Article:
Investigating the interface between HIV-1 proteins and host cellular ubiquitin machinery

  • Huttenhain, Ruth R. (CoPI)
  • Krogan, Nevan (PI)

Project Details


HIV relies heavily on remodeling host regulatory networks for its replication. One major target of this remodeling process is the cellular ubiquitin machinery, which modifies proteins by ubiquitin moieties to target them for degradation and to modulate their activities. HIV exploits the ubiquitination system as a means to interfere with crucial immune regulatory mechanisms in antiviral pathways and to facilitate its own propagation. Therefore, targeting the interactions between HIV proteins and the human ubiquitin machinery might be a promising direction for therapeutic intervention of HIV infection. Several viral proteins have been shown to interact with ubiquitin ligases to regulate the activity of both viral and host proteins. However, this interface remains, to a large extent uncharacterized in terms of the exact molecular composition of HIV-human ubiquitin ligase complexes, their substrates and the extended protein interaction network. Here, I propose a strategy combining quantitative mass spectrometry (MS) and computational network analysis approaches to characterize protein-protein interactions (PPIs) and ubiquitination events between HIV-1 proteins and the host ubiquitin ligases in the context of HIV-1 infection. Ubiquitin ligase-substrate relationships revealed by this strategy will be validated using a ligase trapping approach and their influence on the virus infection will be characterized by RNAi. I expect that this project will reveal new ubiquitin ligase-substrate relationships relevant for HIV-1 infection, identify specific targets for therapeutic interventions, and provide new insights into the role of the human ubiquitin machinery in immune response.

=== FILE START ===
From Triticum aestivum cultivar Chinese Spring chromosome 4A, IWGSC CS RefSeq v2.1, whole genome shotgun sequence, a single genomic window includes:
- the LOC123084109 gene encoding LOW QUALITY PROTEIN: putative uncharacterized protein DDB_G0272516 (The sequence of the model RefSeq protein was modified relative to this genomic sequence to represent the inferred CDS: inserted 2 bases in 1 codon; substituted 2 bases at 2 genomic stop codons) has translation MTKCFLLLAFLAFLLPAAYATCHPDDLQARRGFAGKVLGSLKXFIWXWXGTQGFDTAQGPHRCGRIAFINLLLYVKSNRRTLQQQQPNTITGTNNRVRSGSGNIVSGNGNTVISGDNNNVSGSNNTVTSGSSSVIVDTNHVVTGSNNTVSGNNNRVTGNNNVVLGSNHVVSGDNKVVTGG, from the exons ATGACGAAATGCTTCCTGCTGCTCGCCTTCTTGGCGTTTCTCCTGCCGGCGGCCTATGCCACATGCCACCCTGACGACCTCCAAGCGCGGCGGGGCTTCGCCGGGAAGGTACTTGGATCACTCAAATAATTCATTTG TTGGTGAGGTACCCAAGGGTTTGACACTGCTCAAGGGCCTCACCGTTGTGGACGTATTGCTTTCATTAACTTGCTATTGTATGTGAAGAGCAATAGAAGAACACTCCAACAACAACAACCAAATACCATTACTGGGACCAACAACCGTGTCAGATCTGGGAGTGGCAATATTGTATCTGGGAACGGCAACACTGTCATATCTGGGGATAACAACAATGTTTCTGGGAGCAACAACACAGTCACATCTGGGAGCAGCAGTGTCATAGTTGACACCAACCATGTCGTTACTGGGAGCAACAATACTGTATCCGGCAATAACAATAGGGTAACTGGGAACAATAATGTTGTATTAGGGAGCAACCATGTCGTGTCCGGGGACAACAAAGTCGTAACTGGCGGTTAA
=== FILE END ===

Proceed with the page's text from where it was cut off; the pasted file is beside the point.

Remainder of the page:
Effective start/end date1/01/14 → …


  • Human Frontier Science Program


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